Odd quests against specific words and uses were cropping up even in the 1600s, and they reveal the modern-day grammar warriors who campaign against, say, "finalize" to be tomorrow's ridiculous footnote. Jonathan Swift, for instance, had a thing about the word mob, a truncation of the Latin "mobile vulgus" (fickle crowd). Who knows how many other masterpieces he might have written had he not wasted all that energy fighting a battle that didn't need fighting.So, in my quest I found a nice piece of history to share. And support for this week's writing idea.
The idea that punctuation isn't necessarily necessary. Or that we have options in how we use punctuation. Or that the rules we've learned about how to use commas, colons, semi-colons, hyphens, and so on are flexible.
If you want a nice, concise overview of some of the things I'm dismissing, I ran across the Tameri Guide for Writers guide for punctuation. It's short and sweet and you can brush up on, before you brush off, punctuation. I also found a useful bit of information on the "Grammar and Punctuation" page at the Texas A&M University Writing Center website.
"So, just what are you proposing, Dot? That we completely give up punctuation?"
And. Yes and No.
For now. To challenge yourself. To open up your writing. Yes. At least as you're writing your first draft.
I am not dismissing punctuation as a tool available for writers: to give meaning, for clarity, for emphasis. Why, just look at my sentences. What would it look like or mean without punctuation? How would the meaning change? Would it? That last one is silly; it would change. You've probably heard of the popular "Eats Shoots and Leaves" book - a good example.
But, suppose. There have been authors who write without punctuation. Or with non-standard punctuation. And how many times have you found yourself slowed down by wondering whether a single hyphen was appropriate or if a colon would be better; or perhaps if you should break it out into two sentences?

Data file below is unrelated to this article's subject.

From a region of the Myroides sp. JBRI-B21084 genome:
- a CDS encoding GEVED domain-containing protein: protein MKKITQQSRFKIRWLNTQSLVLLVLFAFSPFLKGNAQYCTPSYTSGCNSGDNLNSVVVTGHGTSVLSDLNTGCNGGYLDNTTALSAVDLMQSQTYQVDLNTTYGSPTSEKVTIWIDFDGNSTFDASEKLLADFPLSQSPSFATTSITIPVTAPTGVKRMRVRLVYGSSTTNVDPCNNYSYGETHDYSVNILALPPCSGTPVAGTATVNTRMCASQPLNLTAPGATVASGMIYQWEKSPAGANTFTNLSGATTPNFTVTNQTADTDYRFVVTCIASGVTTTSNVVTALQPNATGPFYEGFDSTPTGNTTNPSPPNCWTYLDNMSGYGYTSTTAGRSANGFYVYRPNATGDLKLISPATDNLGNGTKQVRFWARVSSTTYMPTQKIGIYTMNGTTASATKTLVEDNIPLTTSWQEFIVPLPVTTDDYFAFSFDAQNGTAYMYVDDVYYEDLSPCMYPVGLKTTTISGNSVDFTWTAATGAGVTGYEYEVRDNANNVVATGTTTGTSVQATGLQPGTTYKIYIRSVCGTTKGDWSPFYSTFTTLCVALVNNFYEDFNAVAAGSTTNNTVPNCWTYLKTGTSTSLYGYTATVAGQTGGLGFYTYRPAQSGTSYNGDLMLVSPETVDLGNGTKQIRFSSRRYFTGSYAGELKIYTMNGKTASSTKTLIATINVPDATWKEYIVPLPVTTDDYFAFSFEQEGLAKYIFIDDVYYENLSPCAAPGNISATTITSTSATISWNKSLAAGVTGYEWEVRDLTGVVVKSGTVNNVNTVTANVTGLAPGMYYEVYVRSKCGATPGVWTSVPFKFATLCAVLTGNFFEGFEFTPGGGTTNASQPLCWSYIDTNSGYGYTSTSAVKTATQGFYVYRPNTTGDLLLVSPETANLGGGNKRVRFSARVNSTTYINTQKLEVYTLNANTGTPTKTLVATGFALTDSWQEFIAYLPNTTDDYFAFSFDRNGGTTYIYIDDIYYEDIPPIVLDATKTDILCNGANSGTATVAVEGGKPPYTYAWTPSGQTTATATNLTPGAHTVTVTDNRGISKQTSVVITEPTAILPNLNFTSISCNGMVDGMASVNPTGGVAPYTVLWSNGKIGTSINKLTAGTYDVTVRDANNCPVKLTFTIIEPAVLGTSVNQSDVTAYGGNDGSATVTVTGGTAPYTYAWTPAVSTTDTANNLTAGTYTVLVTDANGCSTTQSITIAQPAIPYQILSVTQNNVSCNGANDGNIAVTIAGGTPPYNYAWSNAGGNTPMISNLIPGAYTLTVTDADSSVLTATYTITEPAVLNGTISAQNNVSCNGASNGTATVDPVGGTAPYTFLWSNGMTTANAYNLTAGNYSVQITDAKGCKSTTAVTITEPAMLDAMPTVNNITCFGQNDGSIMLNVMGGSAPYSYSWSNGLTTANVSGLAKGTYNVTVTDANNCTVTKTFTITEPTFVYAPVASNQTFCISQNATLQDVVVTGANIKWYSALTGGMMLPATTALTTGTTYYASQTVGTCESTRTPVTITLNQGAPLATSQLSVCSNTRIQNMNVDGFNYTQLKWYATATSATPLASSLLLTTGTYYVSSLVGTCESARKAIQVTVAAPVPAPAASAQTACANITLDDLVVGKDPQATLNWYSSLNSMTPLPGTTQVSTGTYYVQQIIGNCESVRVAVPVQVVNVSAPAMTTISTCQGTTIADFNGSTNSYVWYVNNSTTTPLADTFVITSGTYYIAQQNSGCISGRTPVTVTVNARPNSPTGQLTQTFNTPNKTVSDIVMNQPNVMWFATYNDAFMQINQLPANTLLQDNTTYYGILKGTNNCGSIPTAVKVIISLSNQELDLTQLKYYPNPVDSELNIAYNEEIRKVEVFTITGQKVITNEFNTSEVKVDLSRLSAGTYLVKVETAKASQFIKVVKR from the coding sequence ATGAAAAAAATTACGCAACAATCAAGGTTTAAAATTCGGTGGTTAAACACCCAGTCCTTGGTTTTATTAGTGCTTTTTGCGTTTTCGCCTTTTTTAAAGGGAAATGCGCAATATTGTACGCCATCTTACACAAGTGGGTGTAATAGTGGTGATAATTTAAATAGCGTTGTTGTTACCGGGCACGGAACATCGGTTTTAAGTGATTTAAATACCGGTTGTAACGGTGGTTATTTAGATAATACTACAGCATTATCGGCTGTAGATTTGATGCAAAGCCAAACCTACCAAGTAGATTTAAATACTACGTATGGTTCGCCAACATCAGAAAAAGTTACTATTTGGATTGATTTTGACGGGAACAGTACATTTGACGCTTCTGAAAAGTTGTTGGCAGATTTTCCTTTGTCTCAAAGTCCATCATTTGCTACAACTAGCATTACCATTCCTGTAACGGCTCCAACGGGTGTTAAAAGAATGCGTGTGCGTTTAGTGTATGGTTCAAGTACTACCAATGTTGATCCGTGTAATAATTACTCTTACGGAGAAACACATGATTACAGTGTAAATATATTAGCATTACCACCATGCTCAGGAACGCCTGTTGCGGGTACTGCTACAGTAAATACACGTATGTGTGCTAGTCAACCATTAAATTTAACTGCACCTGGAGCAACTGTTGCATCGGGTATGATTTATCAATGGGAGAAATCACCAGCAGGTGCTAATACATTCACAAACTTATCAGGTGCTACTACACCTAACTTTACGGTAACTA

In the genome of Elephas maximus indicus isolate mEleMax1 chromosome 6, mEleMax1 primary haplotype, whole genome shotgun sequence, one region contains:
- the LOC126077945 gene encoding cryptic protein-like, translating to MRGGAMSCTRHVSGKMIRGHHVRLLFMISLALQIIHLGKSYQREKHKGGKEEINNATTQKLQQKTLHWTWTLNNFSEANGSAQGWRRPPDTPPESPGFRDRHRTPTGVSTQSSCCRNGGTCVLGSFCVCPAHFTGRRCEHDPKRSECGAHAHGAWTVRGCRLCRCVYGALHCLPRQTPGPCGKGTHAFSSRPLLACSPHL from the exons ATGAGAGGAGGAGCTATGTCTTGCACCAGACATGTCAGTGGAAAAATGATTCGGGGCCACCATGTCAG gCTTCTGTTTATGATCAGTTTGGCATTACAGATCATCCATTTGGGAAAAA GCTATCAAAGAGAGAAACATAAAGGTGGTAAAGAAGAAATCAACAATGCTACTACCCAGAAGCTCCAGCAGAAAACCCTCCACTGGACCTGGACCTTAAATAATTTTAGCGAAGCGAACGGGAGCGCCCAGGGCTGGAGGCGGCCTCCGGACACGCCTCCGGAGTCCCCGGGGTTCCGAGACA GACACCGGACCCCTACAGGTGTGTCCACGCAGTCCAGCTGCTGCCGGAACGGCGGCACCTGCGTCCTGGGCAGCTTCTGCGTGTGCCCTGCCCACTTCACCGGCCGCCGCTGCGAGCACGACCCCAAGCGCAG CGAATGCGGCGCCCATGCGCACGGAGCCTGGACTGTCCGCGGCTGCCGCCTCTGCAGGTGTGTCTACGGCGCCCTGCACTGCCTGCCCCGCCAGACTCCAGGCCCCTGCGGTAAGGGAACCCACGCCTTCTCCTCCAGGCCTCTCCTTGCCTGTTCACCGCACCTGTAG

What if you wrote without punctuation? Put your words onto the page (tactile or virtual) as they came to you.
Space can be used to show beginnings and ends. A symbol, perhaps, here and there. A period when it felt absolutely necessary.
Play with it.
Writing without worrying about punctuation can be very freeing.
Besides, that's what the editing process is for : putting in what you can't do without and taking out what doesn't work.
Below are a few examples of non-standard punctuation usage. Or perhaps it would be more accurate to say deliberate punctuation manipulation.
“Then Nuvoletta reflected for the last time in her little long life and she made up all her myriads of drifting minds in one. She cancelled all her engauzements. She climbed over the bannistars; she gave a childy cloudy cry: Nuee! Nuee! A lightdress fluttered. She was gone. And into the river that had been a stream . . . there fell a tear, a singult tear, the loveliest of all tears . . . for it was a leaptear. But the river tripped on her by and by, lapping as though her heart was brook: Why, why, why! Weh, O weh! I'se so silly to be flowing but I no canna stay!” - James Joyce in Finnegan's Wake